While the Rain Falls…

It’s a wet and windy morning here – the kind Celie at The Kitchen’s Garden has dubbed “A Bendy-Tree Day.”

So apropriate…Hope you don’t mind if I use it, C.

While the gardens and woods enjoy a much-needed drink (and a Favorite Uncle entertains Little Miss Angel), I can give you a quick peek at what’s going on down in the basement Plant Room.

No major disasters…knock on wood. Everything is sprouting, growing, and shooting for the sky…

Er, I mean the ceiling.

The moonflowers and morning glories are ready to go outside as soon as the nights are reliably above 45. I’ll start hardening them off next week. Why start such any easy-grower inside? Rabbits. They love to munch on these.

Never touch the wild, invasive, closely related bindweed that grows everywhere. Go figure…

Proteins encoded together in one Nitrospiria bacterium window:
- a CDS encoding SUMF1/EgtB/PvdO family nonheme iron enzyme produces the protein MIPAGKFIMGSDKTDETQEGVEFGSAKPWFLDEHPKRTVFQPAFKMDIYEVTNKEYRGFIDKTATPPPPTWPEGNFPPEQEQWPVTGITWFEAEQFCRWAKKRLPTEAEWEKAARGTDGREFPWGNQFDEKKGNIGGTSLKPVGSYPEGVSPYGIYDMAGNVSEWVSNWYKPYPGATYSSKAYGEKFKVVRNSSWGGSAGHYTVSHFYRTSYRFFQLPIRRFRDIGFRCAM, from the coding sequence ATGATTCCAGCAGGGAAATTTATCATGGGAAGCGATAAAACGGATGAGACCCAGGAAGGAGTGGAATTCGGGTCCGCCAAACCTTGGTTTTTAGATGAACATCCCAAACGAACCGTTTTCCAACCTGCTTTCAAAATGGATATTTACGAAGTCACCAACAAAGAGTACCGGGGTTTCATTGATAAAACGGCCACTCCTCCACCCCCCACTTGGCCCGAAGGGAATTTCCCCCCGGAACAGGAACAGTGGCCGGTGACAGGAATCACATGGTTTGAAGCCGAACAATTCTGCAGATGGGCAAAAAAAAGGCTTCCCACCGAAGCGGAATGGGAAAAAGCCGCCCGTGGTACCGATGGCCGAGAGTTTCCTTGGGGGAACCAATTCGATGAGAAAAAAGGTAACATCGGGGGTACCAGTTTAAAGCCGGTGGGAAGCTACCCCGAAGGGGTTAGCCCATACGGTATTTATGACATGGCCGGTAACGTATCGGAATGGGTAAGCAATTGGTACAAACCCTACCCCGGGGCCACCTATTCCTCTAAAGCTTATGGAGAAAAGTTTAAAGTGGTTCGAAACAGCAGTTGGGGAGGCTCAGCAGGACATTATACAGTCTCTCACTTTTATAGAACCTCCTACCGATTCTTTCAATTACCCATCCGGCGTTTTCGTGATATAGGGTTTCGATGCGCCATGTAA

The basil – regular old Genovese – has been bumped-up to bigger pots. It still has a while to wait before going outside. Low temps in the mid-50’s are a must for them, and warmer is better. Some of these are destined for my daughter’s garden…

The rest of the basils are sprouting happily under their little greenhouse dome.

Yes. OTHER basils. Four other varieties, to be exact. Purple, Thai, Lime, and Mexican Spice. I’ve never had the last two, and I’m curious what they’ll taste like.

Why so many this year? It’s all Hubby’s fault…sorta. Those wonderful French cucumbers he brought me last year are only available from ONE source in the US – and there wasn’t anything else in their vegetable selection that I wanted. Seemed silly to mail-order a single pack of seeds…Know what I mean? So, all those interesting basils had to come too.